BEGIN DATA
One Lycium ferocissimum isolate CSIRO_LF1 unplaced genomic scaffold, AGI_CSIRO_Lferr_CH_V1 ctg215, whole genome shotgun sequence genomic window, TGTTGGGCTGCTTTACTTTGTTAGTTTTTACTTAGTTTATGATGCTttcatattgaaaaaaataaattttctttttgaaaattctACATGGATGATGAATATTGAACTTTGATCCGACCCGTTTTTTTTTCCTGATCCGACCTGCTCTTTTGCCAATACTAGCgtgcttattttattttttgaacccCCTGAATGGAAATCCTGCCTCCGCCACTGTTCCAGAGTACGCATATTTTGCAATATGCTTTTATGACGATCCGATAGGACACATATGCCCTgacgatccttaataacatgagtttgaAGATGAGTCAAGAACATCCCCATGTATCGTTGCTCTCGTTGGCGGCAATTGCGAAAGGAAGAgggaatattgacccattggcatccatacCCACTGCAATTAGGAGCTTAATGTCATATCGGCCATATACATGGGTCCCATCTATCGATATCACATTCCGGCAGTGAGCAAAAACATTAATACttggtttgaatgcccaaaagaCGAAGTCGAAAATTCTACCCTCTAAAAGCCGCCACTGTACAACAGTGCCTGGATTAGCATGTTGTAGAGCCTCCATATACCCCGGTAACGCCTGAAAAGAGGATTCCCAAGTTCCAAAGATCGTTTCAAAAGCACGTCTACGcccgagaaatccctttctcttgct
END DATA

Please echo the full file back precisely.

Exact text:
One Lycium ferocissimum isolate CSIRO_LF1 unplaced genomic scaffold, AGI_CSIRO_Lferr_CH_V1 ctg215, whole genome shotgun sequence genomic window, TGTTGGGCTGCTTTACTTTGTTAGTTTTTACTTAGTTTATGATGCTttcatattgaaaaaaataaattttctttttgaaaattctACATGGATGATGAATATTGAACTTTGATCCGACCCGTTTTTTTTTCCTGATCCGACCTGCTCTTTTGCCAATACTAGCgtgcttattttattttttgaacccCCTGAATGGAAATCCTGCCTCCGCCACTGTTCCAGAGTACGCATATTTTGCAATATGCTTTTATGACGATCCGATAGGACACATATGCCCTgacgatccttaataacatgagtttgaAGATGAGTCAAGAACATCCCCATGTATCGTTGCTCTCGTTGGCGGCAATTGCGAAAGGAAGAgggaatattgacccattggcatccatacCCACTGCAATTAGGAGCTTAATGTCATATCGGCCATATACATGGGTCCCATCTATCGATATCACATTCCGGCAGTGAGCAAAAACATTAATACttggtttgaatgcccaaaagaCGAAGTCGAAAATTCTACCCTCTAAAAGCCGCCACTGTACAACAGTGCCTGGATTAGCATGTTGTAGAGCCTCCATATACCCCGGTAACGCCTGAAAAGAGGATTCCCAAGTTCCAAAGATCGTTTCAAAAGCACGTCTACGcccgagaaatccctttctcttgct